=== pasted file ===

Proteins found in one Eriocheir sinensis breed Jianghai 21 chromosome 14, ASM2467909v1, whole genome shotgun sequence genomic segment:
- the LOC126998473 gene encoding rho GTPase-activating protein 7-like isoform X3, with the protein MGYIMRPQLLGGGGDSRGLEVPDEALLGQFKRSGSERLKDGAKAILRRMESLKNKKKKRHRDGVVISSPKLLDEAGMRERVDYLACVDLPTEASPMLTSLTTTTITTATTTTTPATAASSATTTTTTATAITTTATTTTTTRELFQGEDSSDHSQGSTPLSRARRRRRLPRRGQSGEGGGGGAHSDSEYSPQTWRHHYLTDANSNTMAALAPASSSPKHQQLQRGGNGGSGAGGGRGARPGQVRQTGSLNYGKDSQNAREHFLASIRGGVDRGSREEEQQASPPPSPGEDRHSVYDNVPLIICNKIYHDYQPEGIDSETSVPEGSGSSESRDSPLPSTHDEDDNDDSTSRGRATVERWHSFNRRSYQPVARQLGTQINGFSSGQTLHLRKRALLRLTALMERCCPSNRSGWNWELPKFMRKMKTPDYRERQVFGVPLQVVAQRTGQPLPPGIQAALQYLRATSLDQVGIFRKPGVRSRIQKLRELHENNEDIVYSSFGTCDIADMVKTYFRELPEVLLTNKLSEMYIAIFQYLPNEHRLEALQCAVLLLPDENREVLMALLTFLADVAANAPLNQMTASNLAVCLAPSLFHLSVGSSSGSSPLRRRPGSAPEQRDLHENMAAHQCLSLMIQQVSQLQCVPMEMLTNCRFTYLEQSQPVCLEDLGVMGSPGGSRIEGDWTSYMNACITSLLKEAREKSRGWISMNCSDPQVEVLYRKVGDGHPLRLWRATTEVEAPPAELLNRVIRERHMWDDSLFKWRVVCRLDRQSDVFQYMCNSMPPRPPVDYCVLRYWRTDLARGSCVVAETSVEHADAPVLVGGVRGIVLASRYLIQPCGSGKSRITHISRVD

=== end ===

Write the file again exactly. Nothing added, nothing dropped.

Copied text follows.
Proteins found in one Eriocheir sinensis breed Jianghai 21 chromosome 14, ASM2467909v1, whole genome shotgun sequence genomic segment:
- the LOC126998473 gene encoding rho GTPase-activating protein 7-like isoform X3, with the protein MGYIMRPQLLGGGGDSRGLEVPDEALLGQFKRSGSERLKDGAKAILRRMESLKNKKKKRHRDGVVISSPKLLDEAGMRERVDYLACVDLPTEASPMLTSLTTTTITTATTTTTPATAASSATTTTTTATAITTTATTTTTTRELFQGEDSSDHSQGSTPLSRARRRRRLPRRGQSGEGGGGGAHSDSEYSPQTWRHHYLTDANSNTMAALAPASSSPKHQQLQRGGNGGSGAGGGRGARPGQVRQTGSLNYGKDSQNAREHFLASIRGGVDRGSREEEQQASPPPSPGEDRHSVYDNVPLIICNKIYHDYQPEGIDSETSVPEGSGSSESRDSPLPSTHDEDDNDDSTSRGRATVERWHSFNRRSYQPVARQLGTQINGFSSGQTLHLRKRALLRLTALMERCCPSNRSGWNWELPKFMRKMKTPDYRERQVFGVPLQVVAQRTGQPLPPGIQAALQYLRATSLDQVGIFRKPGVRSRIQKLRELHENNEDIVYSSFGTCDIADMVKTYFRELPEVLLTNKLSEMYIAIFQYLPNEHRLEALQCAVLLLPDENREVLMALLTFLADVAANAPLNQMTASNLAVCLAPSLFHLSVGSSSGSSPLRRRPGSAPEQRDLHENMAAHQCLSLMIQQVSQLQCVPMEMLTNCRFTYLEQSQPVCLEDLGVMGSPGGSRIEGDWTSYMNACITSLLKEAREKSRGWISMNCSDPQVEVLYRKVGDGHPLRLWRATTEVEAPPAELLNRVIRERHMWDDSLFKWRVVCRLDRQSDVFQYMCNSMPPRPPVDYCVLRYWRTDLARGSCVVAETSVEHADAPVLVGGVRGIVLASRYLIQPCGSGKSRITHISRVD